Beware of Safety – Lotusville

8 Production
8 Composition
9 Mood
8 Instrumentation
[NOTE: Have you ever played a game of football? Did you ever put all your might into kicking that ball, and then missing the darn thing? You swing your foot way up in the air, and at the same time you feel the embarrassment of having missed as well as the painful over stretching of your leg muscles. That is how I feel right now, for not having read the “Lotusville” press release before starting to write my piece. Hence, I flagrantly call this a naïve impression rather than an educated review.]

Sometimes bands manage to just plainly amaze me with the music they come up with. I’m not talking about the ability to write a beautiful melody or to play really fast. What I’m talking about is that moment when bands produce an unpremeditated noise, a sound which you never could have imagined in your head. “Lotusville” is the place where Beware of Safety more than once push past this boundary of what I thought was sonically possible.

RELEASE DATE: 07 October 2014  LABEL: Independent

Exploring “Lotusville” initially felt like revisiting the dystopian material from Sleepstream or the first Spiral album, but rather quickly the experience shifted to David Koresh watching “Spirited Away” with Charles Manson on a big screen in their backyard. Letting my eyes sift through the track list, I realise that the morbidity hidden within the minds of these men is not very hard to discern. Tracks like “To Be Curious is Dangerous Enough” and “Wash Ashore in Pieces” already sound dangerous, yet the place where the album surpasses the bland exploration of violence and the human psyche is found in the cosmic themes of “Stare Down Orion” and “Icarus”. I’m not sure whether I’m seeing concept albums where there aren’t any, but I don’t have a hard time imagining that these two songs put the cult violence and hate in a universal perspective, while “The Fever” and “Second Sleep” end the album with the human evil smothered in death and disease.

Moving past the subject of themes and imagery, the sound Beware of Safety deliver on “Lotusville” transcends the borders of modern post-rock and metal, into the territory of experimental rock legends like Swans. I can’t help but place this album somewhere between the dark country droning of The Seer and the almost happy, but still bone-crushing heaviness of To Be Kind. The rhythmic, low-fi pounding that precedes the last minute of “Washed Ashore in Pieces” seems like a miniature version of Swan’s “Bring the Sun/Toussaint L’Ouverture”. The screeching guitars in “Stare Down Orion” sound like the primeval gears of the universe grinding down the atomic dust of forlorn ages of humanity, while giving me the same goose bump experience as listening to “A Little God in My Hands”.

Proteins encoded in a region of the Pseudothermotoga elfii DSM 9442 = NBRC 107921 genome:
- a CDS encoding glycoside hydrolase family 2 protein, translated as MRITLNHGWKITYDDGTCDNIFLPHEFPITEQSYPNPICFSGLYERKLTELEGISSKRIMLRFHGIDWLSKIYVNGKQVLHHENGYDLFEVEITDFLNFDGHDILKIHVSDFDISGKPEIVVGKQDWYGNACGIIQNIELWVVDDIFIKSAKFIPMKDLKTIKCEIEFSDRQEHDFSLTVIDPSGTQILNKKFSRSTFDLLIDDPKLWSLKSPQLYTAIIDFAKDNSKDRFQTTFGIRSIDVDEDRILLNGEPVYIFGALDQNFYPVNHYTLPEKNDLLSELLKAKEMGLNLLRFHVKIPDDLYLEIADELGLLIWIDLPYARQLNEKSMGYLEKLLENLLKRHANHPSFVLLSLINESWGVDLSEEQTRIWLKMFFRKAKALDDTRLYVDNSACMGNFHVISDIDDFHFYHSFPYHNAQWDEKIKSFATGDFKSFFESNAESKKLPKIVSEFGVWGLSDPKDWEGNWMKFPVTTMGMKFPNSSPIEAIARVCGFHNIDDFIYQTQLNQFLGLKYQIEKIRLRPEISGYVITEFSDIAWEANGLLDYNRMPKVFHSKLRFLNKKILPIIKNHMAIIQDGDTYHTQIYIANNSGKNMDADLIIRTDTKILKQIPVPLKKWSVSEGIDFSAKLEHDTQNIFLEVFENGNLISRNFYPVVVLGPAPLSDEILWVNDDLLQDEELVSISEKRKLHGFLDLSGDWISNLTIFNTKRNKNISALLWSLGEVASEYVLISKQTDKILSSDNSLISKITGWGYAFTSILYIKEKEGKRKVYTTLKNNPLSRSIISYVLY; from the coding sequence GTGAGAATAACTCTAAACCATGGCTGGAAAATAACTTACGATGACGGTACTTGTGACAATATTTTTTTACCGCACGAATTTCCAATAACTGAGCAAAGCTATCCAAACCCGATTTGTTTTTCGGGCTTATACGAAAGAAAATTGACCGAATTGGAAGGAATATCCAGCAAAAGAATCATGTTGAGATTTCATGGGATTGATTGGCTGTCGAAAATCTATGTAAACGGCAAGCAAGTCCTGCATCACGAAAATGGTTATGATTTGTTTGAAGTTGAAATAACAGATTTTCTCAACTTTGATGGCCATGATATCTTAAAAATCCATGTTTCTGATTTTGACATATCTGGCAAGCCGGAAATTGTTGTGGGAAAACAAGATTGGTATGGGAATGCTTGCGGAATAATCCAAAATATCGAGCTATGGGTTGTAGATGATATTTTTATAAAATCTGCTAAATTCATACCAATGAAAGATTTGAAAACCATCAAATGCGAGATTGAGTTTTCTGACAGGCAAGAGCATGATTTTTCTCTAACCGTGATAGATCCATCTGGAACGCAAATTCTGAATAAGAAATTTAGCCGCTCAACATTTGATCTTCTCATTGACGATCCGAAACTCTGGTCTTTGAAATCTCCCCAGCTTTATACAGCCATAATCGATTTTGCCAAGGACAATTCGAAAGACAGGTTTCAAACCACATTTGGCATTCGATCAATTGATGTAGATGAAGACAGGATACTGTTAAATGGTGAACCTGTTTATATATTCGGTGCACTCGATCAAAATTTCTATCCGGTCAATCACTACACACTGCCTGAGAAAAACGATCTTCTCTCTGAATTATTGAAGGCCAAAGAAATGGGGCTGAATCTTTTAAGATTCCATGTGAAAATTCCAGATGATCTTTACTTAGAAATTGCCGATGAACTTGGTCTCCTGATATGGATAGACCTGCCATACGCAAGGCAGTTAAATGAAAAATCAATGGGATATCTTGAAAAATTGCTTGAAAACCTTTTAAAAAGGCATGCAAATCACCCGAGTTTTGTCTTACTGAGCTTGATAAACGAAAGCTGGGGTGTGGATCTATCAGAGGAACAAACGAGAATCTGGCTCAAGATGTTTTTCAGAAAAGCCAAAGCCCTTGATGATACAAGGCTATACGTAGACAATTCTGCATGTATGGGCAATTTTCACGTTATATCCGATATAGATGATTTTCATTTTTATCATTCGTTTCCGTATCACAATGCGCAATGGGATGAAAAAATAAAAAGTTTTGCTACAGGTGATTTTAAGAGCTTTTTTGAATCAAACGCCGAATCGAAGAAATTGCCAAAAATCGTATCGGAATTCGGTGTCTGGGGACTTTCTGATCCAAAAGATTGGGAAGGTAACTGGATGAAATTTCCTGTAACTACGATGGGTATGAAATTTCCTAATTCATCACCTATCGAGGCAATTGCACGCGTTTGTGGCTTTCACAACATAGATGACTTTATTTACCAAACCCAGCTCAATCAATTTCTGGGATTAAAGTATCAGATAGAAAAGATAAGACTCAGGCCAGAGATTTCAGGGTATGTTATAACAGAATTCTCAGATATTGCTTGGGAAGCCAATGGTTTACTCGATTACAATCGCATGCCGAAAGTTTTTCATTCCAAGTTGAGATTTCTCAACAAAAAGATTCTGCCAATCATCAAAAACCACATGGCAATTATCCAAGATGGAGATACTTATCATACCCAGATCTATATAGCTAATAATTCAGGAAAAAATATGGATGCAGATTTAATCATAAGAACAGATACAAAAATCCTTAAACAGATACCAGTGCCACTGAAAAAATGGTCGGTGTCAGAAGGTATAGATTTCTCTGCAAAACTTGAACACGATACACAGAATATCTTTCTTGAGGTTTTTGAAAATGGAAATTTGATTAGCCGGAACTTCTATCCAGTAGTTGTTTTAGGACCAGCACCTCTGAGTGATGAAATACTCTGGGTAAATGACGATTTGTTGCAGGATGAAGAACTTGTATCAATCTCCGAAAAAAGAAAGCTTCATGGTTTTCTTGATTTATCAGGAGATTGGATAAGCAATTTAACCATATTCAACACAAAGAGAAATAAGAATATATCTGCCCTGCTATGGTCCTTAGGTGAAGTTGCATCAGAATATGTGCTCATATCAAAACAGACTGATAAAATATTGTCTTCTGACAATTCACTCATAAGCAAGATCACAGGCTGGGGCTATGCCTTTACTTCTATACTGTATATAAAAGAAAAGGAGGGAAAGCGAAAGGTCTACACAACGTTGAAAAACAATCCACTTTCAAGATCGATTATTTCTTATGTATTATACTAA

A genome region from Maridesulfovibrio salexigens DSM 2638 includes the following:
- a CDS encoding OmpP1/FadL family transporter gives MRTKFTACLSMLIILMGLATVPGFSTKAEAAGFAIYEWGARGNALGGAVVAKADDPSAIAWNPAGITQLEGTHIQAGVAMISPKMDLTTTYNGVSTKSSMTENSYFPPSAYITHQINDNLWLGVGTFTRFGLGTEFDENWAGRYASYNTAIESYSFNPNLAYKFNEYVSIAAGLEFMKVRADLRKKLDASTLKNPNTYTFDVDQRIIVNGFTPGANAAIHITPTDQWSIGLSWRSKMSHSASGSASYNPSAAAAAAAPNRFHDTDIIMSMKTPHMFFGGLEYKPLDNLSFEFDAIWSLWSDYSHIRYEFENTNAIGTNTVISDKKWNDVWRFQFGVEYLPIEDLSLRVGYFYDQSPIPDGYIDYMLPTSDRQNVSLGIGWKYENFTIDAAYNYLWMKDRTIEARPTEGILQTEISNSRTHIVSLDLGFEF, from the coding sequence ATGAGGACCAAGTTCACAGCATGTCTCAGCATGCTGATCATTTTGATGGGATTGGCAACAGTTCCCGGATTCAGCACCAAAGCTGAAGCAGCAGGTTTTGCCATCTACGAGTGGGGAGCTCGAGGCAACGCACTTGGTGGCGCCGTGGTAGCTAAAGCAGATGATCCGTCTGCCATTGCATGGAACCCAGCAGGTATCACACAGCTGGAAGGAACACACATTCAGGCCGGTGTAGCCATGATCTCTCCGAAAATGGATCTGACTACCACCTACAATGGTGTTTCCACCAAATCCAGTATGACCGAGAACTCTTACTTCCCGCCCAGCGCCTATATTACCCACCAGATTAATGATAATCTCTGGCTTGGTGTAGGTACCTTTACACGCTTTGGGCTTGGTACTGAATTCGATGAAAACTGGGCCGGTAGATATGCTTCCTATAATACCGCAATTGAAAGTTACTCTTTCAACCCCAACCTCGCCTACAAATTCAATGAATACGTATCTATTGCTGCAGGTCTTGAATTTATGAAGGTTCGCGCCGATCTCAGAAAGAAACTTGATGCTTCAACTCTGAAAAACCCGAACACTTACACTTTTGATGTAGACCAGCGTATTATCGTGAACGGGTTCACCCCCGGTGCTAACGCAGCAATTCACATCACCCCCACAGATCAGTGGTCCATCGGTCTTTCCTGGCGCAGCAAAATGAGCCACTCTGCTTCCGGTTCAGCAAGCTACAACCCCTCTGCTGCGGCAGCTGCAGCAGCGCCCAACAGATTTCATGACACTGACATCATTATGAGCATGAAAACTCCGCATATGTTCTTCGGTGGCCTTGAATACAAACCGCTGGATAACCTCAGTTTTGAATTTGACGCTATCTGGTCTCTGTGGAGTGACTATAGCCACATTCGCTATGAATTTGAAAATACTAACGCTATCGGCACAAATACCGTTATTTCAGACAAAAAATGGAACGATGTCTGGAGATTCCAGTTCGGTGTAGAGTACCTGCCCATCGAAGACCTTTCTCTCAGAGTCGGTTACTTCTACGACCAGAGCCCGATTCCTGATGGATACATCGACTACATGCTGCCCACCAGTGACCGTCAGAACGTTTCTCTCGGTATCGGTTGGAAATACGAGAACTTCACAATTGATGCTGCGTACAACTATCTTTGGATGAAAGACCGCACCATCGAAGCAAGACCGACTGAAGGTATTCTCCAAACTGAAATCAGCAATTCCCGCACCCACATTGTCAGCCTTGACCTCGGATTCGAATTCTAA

Then there is “Icarus”, an 8 minute song centred around one melody – and let me tell you it’s not boring! This track has you traveling in the serenity of outer space, and when the surroundings become eerie and cold, everything rewinds like a movie and you’re down to earth again. There we find “To Be Curious is Dangerous Enough” where Beware of Safety manage to curb more of their own energy and some hardcore punk drumming into an exhilarating melody that, together with the country banjo of “The Fever”, expands the palette of tastes on “Lotusville” greatly.

The moments I’ve cherished “Lotusville” the most were actually the moments where I just sat behind my laptop – screen brightness up way to high and not enough light to cover it up – blasting the music through my headphones, and just thinking “ahh, this is so good”. It should be a crime to casually put this record on because there is so many subtle build ups behind the pounding rhythms, so many artful turns are being made and the whole beast sounds otherworldly at times. Over the years, Beware of Safety have really distinguished themselves from other post-rock/metal acts with regards to style and energy; “Lotusville” is another culmination of that.

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